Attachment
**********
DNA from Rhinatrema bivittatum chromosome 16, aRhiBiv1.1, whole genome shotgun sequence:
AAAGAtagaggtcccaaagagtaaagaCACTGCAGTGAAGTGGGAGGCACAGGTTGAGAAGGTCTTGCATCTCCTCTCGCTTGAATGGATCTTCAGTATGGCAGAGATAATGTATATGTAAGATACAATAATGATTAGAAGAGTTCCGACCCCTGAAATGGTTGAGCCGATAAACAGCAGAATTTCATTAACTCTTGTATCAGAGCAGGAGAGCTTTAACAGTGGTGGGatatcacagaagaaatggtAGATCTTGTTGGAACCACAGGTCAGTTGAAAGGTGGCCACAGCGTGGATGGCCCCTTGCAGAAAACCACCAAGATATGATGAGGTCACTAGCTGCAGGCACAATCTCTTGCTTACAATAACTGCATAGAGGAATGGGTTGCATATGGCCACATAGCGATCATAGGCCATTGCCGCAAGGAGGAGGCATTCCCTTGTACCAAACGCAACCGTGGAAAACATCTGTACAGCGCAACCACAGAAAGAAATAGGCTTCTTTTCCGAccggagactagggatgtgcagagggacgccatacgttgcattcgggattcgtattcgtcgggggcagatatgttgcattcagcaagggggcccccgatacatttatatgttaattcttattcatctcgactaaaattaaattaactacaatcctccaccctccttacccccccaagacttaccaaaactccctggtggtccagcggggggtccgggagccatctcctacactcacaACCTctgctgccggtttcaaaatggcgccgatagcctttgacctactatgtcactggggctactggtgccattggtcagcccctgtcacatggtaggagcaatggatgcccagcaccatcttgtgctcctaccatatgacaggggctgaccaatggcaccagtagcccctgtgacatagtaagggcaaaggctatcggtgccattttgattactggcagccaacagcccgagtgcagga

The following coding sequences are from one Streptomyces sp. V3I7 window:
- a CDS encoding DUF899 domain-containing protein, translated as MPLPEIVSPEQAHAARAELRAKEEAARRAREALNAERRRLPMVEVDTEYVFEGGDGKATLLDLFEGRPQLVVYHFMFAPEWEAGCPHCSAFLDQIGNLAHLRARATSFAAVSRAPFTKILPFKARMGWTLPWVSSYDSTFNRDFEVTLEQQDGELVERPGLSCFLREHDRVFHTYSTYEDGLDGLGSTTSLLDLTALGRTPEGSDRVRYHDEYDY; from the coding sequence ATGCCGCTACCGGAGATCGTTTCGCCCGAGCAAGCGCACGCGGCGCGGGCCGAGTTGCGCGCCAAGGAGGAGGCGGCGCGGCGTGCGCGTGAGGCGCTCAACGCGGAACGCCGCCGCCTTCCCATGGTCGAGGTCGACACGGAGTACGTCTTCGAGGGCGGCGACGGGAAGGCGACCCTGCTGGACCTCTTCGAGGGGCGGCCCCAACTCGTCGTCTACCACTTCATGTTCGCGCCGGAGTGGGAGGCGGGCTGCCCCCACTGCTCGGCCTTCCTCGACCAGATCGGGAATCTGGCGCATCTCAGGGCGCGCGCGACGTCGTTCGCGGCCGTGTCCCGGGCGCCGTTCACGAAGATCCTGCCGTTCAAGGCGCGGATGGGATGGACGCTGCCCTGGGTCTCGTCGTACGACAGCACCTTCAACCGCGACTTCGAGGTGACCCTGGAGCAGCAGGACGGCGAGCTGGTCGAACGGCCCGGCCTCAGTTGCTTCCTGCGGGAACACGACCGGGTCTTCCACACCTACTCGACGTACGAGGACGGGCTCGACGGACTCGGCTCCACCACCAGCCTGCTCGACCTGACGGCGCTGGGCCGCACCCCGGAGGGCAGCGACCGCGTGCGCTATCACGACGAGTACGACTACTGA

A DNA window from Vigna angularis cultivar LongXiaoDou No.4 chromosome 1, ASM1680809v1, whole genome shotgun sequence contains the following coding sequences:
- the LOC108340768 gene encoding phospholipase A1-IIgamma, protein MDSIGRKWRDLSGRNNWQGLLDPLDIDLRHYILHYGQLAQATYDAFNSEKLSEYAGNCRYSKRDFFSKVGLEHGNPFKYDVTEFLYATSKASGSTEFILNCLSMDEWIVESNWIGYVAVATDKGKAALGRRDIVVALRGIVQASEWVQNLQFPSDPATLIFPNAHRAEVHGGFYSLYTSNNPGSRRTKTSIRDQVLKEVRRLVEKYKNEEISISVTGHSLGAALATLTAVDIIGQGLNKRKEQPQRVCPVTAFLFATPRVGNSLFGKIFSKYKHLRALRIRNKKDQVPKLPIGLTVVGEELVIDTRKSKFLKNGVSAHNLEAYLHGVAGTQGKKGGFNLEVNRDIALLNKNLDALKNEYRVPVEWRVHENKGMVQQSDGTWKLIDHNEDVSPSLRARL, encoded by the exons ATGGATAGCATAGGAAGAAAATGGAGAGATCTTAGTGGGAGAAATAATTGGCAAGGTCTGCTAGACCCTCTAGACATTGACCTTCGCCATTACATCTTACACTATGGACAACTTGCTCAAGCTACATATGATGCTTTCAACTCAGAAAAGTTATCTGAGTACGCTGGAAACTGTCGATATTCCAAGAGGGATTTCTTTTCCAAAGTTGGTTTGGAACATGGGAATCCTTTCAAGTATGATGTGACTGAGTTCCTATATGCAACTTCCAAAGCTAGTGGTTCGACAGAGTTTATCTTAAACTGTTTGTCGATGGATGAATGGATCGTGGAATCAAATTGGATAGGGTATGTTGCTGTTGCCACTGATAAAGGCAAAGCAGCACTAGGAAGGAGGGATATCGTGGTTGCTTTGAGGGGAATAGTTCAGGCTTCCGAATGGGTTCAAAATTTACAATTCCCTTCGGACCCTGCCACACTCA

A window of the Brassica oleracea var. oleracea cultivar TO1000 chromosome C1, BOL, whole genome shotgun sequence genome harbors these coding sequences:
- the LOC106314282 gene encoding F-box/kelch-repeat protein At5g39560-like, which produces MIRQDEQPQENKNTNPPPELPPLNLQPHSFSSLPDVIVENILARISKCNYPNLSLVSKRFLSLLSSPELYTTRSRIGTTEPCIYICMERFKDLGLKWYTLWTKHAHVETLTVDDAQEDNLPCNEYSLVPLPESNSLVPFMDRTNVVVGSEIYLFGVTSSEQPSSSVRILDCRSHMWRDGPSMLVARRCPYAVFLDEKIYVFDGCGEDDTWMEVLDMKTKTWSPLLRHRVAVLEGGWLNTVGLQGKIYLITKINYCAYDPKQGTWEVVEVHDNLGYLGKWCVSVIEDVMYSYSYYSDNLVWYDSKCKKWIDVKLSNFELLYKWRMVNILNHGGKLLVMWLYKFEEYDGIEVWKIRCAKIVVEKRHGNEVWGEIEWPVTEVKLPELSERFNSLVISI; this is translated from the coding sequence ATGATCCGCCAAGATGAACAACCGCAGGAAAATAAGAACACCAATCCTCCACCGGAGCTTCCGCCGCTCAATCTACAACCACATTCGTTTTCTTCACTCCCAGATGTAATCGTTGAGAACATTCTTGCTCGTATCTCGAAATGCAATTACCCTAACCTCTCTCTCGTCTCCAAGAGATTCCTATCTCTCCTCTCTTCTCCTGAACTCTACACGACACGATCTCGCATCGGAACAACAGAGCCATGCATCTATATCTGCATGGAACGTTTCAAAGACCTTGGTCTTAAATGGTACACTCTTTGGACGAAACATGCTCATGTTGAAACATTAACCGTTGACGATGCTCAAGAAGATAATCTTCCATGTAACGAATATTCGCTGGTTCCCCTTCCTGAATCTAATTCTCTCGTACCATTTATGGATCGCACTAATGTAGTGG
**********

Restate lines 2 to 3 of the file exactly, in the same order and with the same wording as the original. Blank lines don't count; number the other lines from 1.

AAAGAtagaggtcccaaagagtaaagaCACTGCAGTGAAGTGGGAGGCACAGGTTGAGAAGGTCTTGCATCTCCTCTCGCTTGAATGGATCTTCAGTATGGCAGAGATAATGTATATGTAAGATACAATAATGATTAGAAGAGTTCCGACCCCTGAAATGGTTGAGCCGATAAACAGCAGAATTTCATTAACTCTTGTATCAGAGCAGGAGAGCTTTAACAGTGGTGGGatatcacagaagaaatggtAGATCTTGTTGGAACCACAGGTCAGTTGAAAGGTGGCCACAGCGTGGATGGCCCCTTGCAGAAAACCACCAAGATATGATGAGGTCACTAGCTGCAGGCACAATCTCTTGCTTACAATAACTGCATAGAGGAATGGGTTGCATATGGCCACATAGCGATCATAGGCCATTGCCGCAAGGAGGAGGCATTCCCTTGTACCAAACGCAACCGTGGAAAACATCTGTACAGCGCAACCACAGAAAGAAATAGGCTTCTTTTCCGAccggagactagggatgtgcagagggacgccatacgttgcattcgggattcgtattcgtcgggggcagatatgttgcattcagcaagggggcccccgatacatttatatgttaattcttattcatctcgactaaaattaaattaactacaatcctccaccctccttacccccccaagacttaccaaaactccctggtggtccagcggggggtccgggagccatctcctacactcacaACCTctgctgccggtttcaaaatggcgccgatagcctttgacctactatgtcactggggctactggtgccattggtcagcccctgtcacatggtaggagcaatggatgcccagcaccatcttgtgctcctaccatatgacaggggctgaccaatggcaccagtagcccctgtgacatagtaagggcaaaggctatcggtgccattttgattactggcagccaacagcccgagtgcagga

The following coding sequences are from one Streptomyces sp. V3I7 window: